Our results demonstrate that a high proportion (48.4%; 95% CI: 45.1–51.8) of Brazilian MSM in the study had never tested for HIV prior to the study. Rates are higher, though, than in countries where the issues of stigma, discrimination and, in some cases, the criminalization of homosexuality pose significant obstacles to testing, including several African countries [43], [44], [6] and other Latin American and Asian countries [4548]. In most of these countries, researchers argue that lack of behavior change communication and other programs to promote prevention and early treatment, low quality of programs directed at and poor coverage for MSM, and limited surveillance systems also contribute to a low testing rate[49]. Inversely, in countries that have adopted strategies to promote testing, such as Cuba [50], Italy, Australia and Canada [18], the United Kingdom [16] and the United States [2, 3], the proportion of MSM never testing is low.

Despite differences in the magnitude of never testing, compared with countries with epidemiological patterns similar to Brazil, factors statistically associated with the lack of HIV testing are similar to those reported in the literature [2, 3, 16, 18, 50]. The higher proportion of never testing among younger age groups is corroborated by several authors [30, 31, 51]. Our results are also similar to other studies with regard to knowledge of the modes of HIV transmission: the lower the level of knowledge concerning HIV prevention the greater the likelihood that MSM do not test [51, 52]. Studies have also shown that a low level of perception of the risk of HIV infection is associated with not testing [25].

The finding that individuals who had never tested prior to the study were three times more likely to voluntarily take an HIV test compared to those MSM who admitted having tested as least once may indicate a low refusal rate for voluntary testing when the HIV test is provided in the circumstances of a special study. Some studies have shown that not knowing where to test and fear of the consequences of testing positive are two of the main reasons cited for not testing [16, 20, 23, 25]. On the other hand, it is likely that people who have recently tested—especially if they are seropositive—may not wish to repeat the experience. In terms of sexual behavior, an association was found between “feeling sexually attracted towards men and women” and never having taken an HIV test. These individuals are more than twice as likely not to have been tested as compared to those who are attracted only to men. This may be related to a higher level of internalization of negative views regarding homosexuality among bisexuals, which, as shown by other studies is associated with lower access to STD services and HIV testing [53]. Inversely, the finding that there is an association between sexual violence and testing may suggest that sexual violence induces individuals to seek HIV testing.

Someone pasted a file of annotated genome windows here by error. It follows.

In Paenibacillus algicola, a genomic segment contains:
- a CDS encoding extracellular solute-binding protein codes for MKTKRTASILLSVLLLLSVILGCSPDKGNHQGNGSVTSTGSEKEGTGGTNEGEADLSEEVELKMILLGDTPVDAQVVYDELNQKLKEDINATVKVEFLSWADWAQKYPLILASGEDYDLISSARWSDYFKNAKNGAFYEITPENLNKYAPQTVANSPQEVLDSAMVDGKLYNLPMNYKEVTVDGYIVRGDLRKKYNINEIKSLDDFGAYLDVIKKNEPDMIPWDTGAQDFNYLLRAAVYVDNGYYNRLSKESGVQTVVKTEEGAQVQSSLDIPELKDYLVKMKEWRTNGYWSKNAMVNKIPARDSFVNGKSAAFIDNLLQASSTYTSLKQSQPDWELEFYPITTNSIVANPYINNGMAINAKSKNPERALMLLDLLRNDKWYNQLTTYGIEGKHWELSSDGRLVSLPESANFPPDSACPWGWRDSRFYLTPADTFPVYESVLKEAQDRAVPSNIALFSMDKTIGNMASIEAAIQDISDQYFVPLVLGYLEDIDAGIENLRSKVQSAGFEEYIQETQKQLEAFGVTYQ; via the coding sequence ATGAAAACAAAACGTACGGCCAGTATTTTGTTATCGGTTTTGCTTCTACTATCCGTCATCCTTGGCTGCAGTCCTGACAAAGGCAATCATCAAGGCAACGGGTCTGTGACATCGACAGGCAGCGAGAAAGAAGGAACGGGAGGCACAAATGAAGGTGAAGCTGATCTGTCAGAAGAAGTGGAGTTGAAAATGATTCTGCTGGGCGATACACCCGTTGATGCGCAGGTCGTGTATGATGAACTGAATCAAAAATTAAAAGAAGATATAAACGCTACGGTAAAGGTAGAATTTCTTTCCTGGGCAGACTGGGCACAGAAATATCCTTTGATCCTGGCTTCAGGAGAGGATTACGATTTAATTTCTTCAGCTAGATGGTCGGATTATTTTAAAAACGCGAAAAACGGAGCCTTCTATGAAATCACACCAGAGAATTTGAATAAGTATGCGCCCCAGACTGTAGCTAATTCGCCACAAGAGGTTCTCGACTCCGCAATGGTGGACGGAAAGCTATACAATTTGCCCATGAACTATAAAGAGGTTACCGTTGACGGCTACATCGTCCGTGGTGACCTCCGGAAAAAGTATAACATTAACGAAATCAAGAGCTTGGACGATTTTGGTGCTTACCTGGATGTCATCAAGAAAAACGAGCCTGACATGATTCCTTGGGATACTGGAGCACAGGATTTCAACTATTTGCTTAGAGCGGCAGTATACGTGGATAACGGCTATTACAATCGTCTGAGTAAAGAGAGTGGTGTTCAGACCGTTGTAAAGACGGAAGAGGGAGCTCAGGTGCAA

There is a worldwide tendency towards increased HIV testing, especially among the populations most at risk of HIV infection. In most developed countries, since the mid-1990s, one of the main components of HIV-prevention policy has been to increase the number of HIV-infected individuals who are aware of their serostatus [16]. The World Health Organization (2011) recommends that all MSM take at least one HIV test per year, and that those MSM who have multiple or anonymous partners, those who take illegal drugs, or those whose partners participate in such activities, should test with a greater frequency of every 3 or 6 months.

In Brazil, it has been more than twenty years since the implementation of a national system of Voluntary Counseling and Testing (VCT) in clinics and specialized centers. These centers are designed to promote access to free, confidential, anonymous and rapid HIV testing, especially for populations at greater risk of exposure to HIV (MSM, sex workers and drugs users) and, in collaboration with other health services, to refer individuals receiving a positive diagnosis. However, studies have shown that VCT have significant limitations in terms of quality of diagnostic services and in promoting prevention measures [54, 55], and the performance of individual VCTs vary greatly. These studies have identified difficulties in linking VCT with the broader health care network, including shortcomings in referral and counter-referral and low productivity, with few HIV tests being conducted in relation to the installed capacity, especially among MSM. The findings of the present study regarding the high percentage of MSM not testing corroborate this evaluation of the performance of the VCT.

In view of estimates that the incidence of new infections continues to be greater among the most vulnerable groups and the fact that members of these groups are probably unaware of their HIV status, the Brazilian Ministry of Health launched the “Fique sabendo+” (Be Aware +) campaign in 2008, attempting to increase HIV testing (51). Artists and other opinion leaders are key figures in the campaign to encourage regular testing and to reduce prejudice towards persons living with HIV/AIDS.